On Monday, the Knesset, Israel’s parliament, enacted a relatively modest law that restricts judicial power. The bill bars the Israeli Supreme Court from overturning national government decisions based on “reasonableness,” a vague and widely criticized common-law doctrine.
On its face, the furious response to that development, which included mass protests, a partial work stoppage by doctors, and threats of a general strike, seems wildly disproportionate. It makes sense only in the context of a broader dispute about the proper role of courts in a democracy, a bitter controversy that echoes U.S. debates about “judicial activism,” with some crucial differences.
The U.S. has a constitution that, by design, is very difficult to amend. It guarantees specified rights; distinguishes between legislative, executive and judicial powers; limits the national government to enumerated powers; and reserves the rest to “the states respectively, or to the people.”
Israel, by contrast, lacks a formal constitution. Its “basic laws,” which specify the structure of government and promise respect for “human dignity and liberty,” were enacted by the Knesset, which can change them at will.
Nor does Israel clearly separate legislative and executive powers: Any coalition of parties that commands a majority in the unicameral Knesset controls the cabinet as well as the legislature. And without federalism, that same majority can impose its will throughout the country.
In this context, judicial review is both more important and more precarious than it is in the United States. At the same time, the legitimacy of that power is open to question when courts go beyond interpreting and applying the law.
As the right-wing legislators in Prime Minister Benjamin Netanyahu’s coalition see it, that is what the Israeli Supreme Court has repeatedly done. The concept of “reasonableness,” which was developed by the courts without a statutory basis, illustrates their point.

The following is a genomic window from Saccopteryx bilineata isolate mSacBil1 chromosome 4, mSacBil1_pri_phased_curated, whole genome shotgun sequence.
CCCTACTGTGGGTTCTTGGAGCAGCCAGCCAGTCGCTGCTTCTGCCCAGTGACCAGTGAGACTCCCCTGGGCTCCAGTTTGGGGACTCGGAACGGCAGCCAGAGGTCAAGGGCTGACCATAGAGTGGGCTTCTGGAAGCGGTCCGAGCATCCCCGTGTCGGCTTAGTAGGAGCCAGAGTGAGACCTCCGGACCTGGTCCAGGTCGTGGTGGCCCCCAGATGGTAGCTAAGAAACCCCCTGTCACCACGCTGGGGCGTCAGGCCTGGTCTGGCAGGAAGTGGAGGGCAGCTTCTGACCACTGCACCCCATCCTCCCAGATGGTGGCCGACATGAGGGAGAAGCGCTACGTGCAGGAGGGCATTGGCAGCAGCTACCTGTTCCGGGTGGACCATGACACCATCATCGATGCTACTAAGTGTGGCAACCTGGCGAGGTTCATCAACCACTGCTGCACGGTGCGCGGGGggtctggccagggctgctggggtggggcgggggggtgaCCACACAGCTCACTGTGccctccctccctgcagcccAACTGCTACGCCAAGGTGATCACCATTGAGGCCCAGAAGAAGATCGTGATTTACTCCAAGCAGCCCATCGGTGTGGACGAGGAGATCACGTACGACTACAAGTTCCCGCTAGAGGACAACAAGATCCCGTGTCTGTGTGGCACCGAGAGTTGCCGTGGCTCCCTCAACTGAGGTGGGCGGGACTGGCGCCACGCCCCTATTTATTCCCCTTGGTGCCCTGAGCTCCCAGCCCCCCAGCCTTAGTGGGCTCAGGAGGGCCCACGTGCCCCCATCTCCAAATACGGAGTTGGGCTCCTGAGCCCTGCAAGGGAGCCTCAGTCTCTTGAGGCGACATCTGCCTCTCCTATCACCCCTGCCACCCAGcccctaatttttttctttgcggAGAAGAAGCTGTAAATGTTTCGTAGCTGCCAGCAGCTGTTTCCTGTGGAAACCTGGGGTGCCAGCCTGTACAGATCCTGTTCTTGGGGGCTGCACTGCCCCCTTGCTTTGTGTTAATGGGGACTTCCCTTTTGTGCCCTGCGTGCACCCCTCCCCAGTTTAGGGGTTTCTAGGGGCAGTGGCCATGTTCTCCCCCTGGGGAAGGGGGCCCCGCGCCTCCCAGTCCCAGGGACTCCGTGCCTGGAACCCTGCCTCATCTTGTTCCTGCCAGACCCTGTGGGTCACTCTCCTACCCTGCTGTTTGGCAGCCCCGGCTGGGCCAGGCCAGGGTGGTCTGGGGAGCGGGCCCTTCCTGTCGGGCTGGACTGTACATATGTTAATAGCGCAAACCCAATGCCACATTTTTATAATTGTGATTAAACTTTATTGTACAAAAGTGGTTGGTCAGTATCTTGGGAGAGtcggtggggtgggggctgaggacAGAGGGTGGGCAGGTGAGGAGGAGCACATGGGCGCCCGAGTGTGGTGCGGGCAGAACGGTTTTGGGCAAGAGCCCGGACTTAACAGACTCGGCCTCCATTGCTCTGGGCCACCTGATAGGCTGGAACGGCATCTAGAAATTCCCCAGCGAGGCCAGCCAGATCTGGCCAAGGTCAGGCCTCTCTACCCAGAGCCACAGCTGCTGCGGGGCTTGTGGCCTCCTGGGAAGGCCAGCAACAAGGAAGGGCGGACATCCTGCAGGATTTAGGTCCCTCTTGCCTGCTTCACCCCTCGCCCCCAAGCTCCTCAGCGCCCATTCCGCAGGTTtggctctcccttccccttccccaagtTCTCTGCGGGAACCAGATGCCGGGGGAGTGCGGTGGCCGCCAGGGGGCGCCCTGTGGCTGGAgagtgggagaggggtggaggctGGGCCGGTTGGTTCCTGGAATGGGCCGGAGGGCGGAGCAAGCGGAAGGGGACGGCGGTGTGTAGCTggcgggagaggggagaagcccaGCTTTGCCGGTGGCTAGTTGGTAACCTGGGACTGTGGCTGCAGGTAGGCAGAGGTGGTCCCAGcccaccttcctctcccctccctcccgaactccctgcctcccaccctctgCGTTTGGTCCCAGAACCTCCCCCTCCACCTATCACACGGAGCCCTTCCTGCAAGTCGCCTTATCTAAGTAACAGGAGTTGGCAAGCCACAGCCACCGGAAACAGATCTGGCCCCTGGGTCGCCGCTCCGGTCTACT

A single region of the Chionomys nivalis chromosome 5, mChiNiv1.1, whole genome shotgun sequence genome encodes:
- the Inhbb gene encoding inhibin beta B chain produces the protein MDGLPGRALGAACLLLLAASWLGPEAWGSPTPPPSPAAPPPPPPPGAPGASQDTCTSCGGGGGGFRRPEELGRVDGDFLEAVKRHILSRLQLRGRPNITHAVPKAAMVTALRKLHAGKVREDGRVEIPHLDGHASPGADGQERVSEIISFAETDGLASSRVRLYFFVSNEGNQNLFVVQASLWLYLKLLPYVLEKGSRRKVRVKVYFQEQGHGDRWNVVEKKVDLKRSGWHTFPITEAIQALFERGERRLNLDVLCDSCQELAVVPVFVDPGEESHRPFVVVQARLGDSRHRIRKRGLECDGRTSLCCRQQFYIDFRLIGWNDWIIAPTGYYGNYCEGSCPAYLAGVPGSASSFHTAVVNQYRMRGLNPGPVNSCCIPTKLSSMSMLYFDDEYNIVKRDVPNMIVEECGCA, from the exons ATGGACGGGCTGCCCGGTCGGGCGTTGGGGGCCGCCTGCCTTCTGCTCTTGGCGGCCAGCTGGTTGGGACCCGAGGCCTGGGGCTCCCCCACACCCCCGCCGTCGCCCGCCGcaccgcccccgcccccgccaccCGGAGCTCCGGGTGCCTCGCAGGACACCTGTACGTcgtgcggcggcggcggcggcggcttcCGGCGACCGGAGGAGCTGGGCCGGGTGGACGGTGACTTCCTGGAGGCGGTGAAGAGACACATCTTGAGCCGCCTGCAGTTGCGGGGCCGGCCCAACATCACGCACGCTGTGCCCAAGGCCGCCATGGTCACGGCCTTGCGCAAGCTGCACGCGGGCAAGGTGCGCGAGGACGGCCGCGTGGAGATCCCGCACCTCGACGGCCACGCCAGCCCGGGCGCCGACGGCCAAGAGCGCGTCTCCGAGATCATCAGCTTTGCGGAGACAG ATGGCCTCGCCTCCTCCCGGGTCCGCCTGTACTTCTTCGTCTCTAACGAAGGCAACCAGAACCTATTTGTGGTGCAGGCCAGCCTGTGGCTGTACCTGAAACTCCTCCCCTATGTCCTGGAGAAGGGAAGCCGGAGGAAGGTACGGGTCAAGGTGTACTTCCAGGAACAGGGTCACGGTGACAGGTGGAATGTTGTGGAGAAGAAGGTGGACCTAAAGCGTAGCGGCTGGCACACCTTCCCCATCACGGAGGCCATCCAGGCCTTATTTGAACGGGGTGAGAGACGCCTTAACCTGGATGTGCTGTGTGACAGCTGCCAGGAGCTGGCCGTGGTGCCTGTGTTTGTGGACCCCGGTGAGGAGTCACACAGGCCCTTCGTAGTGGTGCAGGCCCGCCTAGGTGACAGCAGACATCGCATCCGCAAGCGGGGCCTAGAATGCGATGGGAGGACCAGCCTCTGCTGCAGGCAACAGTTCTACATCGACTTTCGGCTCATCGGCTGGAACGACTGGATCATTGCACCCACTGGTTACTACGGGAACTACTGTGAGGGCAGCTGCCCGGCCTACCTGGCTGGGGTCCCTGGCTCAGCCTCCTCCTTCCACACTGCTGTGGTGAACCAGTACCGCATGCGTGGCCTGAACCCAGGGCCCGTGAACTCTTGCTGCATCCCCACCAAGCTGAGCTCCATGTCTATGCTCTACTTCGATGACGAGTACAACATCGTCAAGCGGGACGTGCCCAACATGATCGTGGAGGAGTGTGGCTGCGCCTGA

According to the Israel Democracy Institute, which opposes the current government’s judicial reform agenda, that test asks not only whether executive policy makers relied on valid legal authority and followed “proper procedure” in reaching a decision. It also asks if “appropriate considerations” were applied, which opens the door to subjective second-guessing of elected officials’ choices.
The Israeli Supreme Court has deployed the “reasonableness” doctrine, for example, to block the appointment of ministers who were accused or convicted of crimes. The IDI also cites judicial decrees regarding day care subsidies, safety precautions in schools threatened by rocket attacks, recognition of “doctoral degrees issued by foreign universities,” and construction of a mikvah (ritual bath) for women in the town of Kfar Vradim.
Daniel Friedmann, a law professor and former justice minister, agrees that the “reasonableness” test gave the Israeli Supreme Court too much discretion. “It enables the court to replace all other authorities,” he told The New York Times before this week’s Knesset vote. “The scope of action should be narrowed.”
But the agenda of Netanyahu’s allies goes far beyond such tweaks. Members of his coalition have proposed changes that would virtually eliminate judicial review, giving a bare majority the power to appoint judges and override court decisions while undermining the influence of advisers who weigh in on the question of whether a proposed law or policy is likely to pass legal muster.
Netanyahu faces corruption charges, a threat that could be eliminated by the proposed reforms, although he denies any such motivation. He also has to worry about maintaining his 64-member coalition’s control of the 120-seat Knesset.
Netanyahu nevertheless has echoed President Isaac Herzog’s warning that the conflict over judicial power raises the threat of civil war. He says a bill allowing the Knesset to negate court decisions is off the table and suggests that consideration of other legislation should be delayed until November.
The prospect of a compromise that would preserve judicial review while curbing its excesses currently seems remote. But it still might be possible if Netanyahu’s allies reflect on the risk that the next election could deliver the government’s newly expanded powers to the opposition.